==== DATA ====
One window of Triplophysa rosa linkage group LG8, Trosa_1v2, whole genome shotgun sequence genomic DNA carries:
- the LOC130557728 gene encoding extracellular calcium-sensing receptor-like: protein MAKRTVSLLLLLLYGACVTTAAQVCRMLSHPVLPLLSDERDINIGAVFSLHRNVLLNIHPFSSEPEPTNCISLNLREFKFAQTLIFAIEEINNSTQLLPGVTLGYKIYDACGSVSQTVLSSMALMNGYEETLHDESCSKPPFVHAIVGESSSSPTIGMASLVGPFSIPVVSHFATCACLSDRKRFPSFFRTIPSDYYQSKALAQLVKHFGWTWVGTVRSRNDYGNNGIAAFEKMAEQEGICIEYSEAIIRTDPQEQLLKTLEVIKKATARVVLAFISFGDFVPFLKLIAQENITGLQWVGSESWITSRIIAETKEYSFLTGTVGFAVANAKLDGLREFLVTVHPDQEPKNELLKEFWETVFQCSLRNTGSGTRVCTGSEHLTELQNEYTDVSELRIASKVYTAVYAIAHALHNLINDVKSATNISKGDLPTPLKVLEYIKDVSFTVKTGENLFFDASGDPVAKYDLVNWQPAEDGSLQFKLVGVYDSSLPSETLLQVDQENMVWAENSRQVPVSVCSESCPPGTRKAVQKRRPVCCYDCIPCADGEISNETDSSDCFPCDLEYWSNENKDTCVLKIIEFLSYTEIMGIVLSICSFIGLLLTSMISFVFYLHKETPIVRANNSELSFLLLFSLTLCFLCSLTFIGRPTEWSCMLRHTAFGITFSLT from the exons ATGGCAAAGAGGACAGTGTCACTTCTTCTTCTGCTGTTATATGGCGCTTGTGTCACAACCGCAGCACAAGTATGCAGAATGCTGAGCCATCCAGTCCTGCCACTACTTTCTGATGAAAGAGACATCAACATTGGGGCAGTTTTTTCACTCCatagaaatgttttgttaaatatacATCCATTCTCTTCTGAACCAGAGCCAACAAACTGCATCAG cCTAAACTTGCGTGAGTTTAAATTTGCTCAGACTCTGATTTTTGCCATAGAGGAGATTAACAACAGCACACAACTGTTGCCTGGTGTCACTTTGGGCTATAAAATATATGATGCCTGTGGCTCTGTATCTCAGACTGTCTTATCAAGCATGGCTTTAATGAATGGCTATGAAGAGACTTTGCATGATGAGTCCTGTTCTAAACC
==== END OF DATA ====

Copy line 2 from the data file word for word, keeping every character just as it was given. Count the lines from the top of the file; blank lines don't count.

- the LOC130557728 gene encoding extracellular calcium-sensing receptor-like: protein MAKRTVSLLLLLLYGACVTTAAQVCRMLSHPVLPLLSDERDINIGAVFSLHRNVLLNIHPFSSEPEPTNCISLNLREFKFAQTLIFAIEEINNSTQLLPGVTLGYKIYDACGSVSQTVLSSMALMNGYEETLHDESCSKPPFVHAIVGESSSSPTIGMASLVGPFSIPVVSHFATCACLSDRKRFPSFFRTIPSDYYQSKALAQLVKHFGWTWVGTVRSRNDYGNNGIAAFEKMAEQEGICIEYSEAIIRTDPQEQLLKTLEVIKKATARVVLAFISFGDFVPFLKLIAQENITGLQWVGSESWITSRIIAETKEYSFLTGTVGFAVANAKLDGLREFLVTVHPDQEPKNELLKEFWETVFQCSLRNTGSGTRVCTGSEHLTELQNEYTDVSELRIASKVYTAVYAIAHALHNLINDVKSATNISKGDLPTPLKVLEYIKDVSFTVKTGENLFFDASGDPVAKYDLVNWQPAEDGSLQFKLVGVYDSSLPSETLLQVDQENMVWAENSRQVPVSVCSESCPPGTRKAVQKRRPVCCYDCIPCADGEISNETDSSDCFPCDLEYWSNENKDTCVLKIIEFLSYTEIMGIVLSICSFIGLLLTSMISFVFYLHKETPIVRANNSELSFLLLFSLTLCFLCSLTFIGRPTEWSCMLRHTAFGITFSLT from the exons ATGGCAAAGAGGACAGTGTCACTTCTTCTTCTGCTGTTATATGGCGCTTGTGTCACAACCGCAGCACAAGTATGCAGAATGCTGAGCCATCCAGTCCTGCCACTACTTTCTGATGAAAGAGACATCAACATTGGGGCAGTTTTTTCACTCCatagaaatgttttgttaaatatacATCCATTCTCTTCTGAACCAGAGCCAACAAACTGCATCAG cCTAAACTTGCGTGAGTTTAAATTTGCTCAGACTCTGATTTTTGCCATAGAGGAGATTAACAACAGCACACAACTGTTGCCTGGTGTCACTTTGGGCTATAAAATATATGATGCCTGTGGCTCTGTATCTCAGACTGTCTTATCAAGCATGGCTTTAATGAATGGCTATGAAGAGACTTTGCATGATGAGTCCTGTTCTAAACC